Also, the way Sokoto State Governor, Aminu Tambuwal, withdrew from the presidential primary and queued behind Atiku showed that he acted in the interest of some powerful northern forces, shocking the Wike camp, and wrecking their permutation to pave the way for an Atiku victory.
Wike is politically hurt, and he’s fuming with vegeance against certain interests, mostly retired generals within the PDP, who decided to cut him to size by scuttling moves to make him VP candidate after he lost to Atiku because his group was seen as trying to check the influence of the generals, which saw former Governor of Osun, Prince Olagunsoye Oyinlola, lose the bid to become PDP chairman.
The crisis, if not resolved, will hurt the PDP.
Peter Obi (Labour Party)
If any tribe should feel entitled and stake their claim to the Presidency, chanting, “Emi lokan,” it’s the Igbo that should – in a federation that has grown suspicious of them since the January 1966 coup and the July 1966 retaliatory counter-coup, yet the Nigerian political knee has been hard on the Igbo neck, making breathing difficult.
It’s in this light that the psychology of Obi’s quest for the presidency is mainly backed by the Igbo vociferously.
In Nigeria’s political demography, however, the South-East region possesses the least voter population among the three main regions whose indigenes are contesting.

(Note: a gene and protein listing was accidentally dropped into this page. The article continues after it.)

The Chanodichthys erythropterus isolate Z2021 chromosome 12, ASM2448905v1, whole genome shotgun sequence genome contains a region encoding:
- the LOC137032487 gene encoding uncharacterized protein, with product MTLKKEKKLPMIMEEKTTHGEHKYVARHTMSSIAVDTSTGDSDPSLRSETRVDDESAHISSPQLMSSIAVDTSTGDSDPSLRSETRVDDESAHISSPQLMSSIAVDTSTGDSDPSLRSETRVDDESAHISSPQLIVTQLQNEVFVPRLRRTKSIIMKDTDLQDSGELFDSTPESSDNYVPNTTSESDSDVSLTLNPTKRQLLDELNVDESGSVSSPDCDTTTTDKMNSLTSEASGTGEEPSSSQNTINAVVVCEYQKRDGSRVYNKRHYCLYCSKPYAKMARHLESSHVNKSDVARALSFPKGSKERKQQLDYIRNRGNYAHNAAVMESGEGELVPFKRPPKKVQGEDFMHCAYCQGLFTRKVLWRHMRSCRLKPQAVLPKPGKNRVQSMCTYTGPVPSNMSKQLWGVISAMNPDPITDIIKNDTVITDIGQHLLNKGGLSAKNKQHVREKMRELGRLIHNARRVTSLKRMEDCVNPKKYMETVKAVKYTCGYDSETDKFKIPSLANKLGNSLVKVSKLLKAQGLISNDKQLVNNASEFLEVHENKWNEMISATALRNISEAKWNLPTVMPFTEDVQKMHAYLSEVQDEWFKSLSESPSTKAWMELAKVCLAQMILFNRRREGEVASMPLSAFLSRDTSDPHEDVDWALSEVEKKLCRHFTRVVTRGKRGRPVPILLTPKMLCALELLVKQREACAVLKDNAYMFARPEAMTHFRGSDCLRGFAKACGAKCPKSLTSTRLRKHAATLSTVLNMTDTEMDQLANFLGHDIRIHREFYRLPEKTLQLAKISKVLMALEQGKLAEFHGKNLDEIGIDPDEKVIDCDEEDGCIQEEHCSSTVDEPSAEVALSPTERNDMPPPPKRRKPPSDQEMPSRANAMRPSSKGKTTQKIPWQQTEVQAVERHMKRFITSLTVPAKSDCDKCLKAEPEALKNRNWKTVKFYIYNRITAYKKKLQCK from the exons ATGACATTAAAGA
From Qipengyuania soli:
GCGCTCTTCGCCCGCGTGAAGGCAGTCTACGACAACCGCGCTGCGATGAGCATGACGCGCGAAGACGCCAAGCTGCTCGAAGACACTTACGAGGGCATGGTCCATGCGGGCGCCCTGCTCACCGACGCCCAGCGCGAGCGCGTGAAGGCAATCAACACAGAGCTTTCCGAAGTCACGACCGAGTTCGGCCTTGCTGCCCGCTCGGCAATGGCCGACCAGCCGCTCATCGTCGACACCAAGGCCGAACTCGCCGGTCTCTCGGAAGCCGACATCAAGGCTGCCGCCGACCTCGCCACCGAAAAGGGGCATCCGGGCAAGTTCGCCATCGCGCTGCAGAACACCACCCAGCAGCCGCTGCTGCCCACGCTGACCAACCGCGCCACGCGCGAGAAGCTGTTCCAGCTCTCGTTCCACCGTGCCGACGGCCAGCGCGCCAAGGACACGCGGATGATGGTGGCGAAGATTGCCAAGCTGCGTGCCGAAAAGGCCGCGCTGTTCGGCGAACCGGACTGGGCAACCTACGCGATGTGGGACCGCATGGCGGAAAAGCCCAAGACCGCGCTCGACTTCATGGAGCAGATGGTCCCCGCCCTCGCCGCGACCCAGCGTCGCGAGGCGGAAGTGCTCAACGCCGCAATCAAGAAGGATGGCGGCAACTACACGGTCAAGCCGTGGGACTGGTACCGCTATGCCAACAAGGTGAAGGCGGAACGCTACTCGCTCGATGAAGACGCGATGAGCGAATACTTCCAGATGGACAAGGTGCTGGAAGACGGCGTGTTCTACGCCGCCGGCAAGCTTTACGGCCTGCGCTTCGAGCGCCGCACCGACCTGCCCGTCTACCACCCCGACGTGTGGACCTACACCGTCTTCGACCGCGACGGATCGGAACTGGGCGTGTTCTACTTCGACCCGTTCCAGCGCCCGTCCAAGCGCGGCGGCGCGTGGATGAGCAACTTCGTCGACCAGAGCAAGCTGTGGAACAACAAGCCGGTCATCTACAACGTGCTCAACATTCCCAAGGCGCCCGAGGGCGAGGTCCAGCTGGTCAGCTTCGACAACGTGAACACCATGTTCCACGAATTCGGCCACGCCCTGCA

Inarguably, the Igbo, being itinerant, have presence in all states of the federation, but there’s no state where they outnumber the natives.
Inasmuch as I’ve repeatedly canvassed for the Igbo to ascend the presidency of this country for fairness sake, it, sadly, won’t happen in 2023.
That politics is an organised, structured and money-gulping game is the reason why no ‘structureless’ independent candidate has ever won the US presidency since the advent of party politics. Nigeria is no different.
Though Obi has a smaller bag of controversies, to win the presidency in a nation with 176,846 polling units spread across 774 local government councils nationwide, Obi needs to win majority votes and 25% of votes in at least 24 of Nigeria’s 36 states, mobilising party agents.
The Obi movement hasn’t the clout for this yet – evident in the poor performance of his party in the Osun governorship election, despite his involvement. Obi would be ready in 2027 if he builds political bridges and provides credible alternatives to the victor of this impending election charade.
Email: email@example.com; Facebook: @tunde odesola; Twitter: @tunde_odesola.
Opinion – Buhari: Yoruba can go to blazes by Tunde Odesola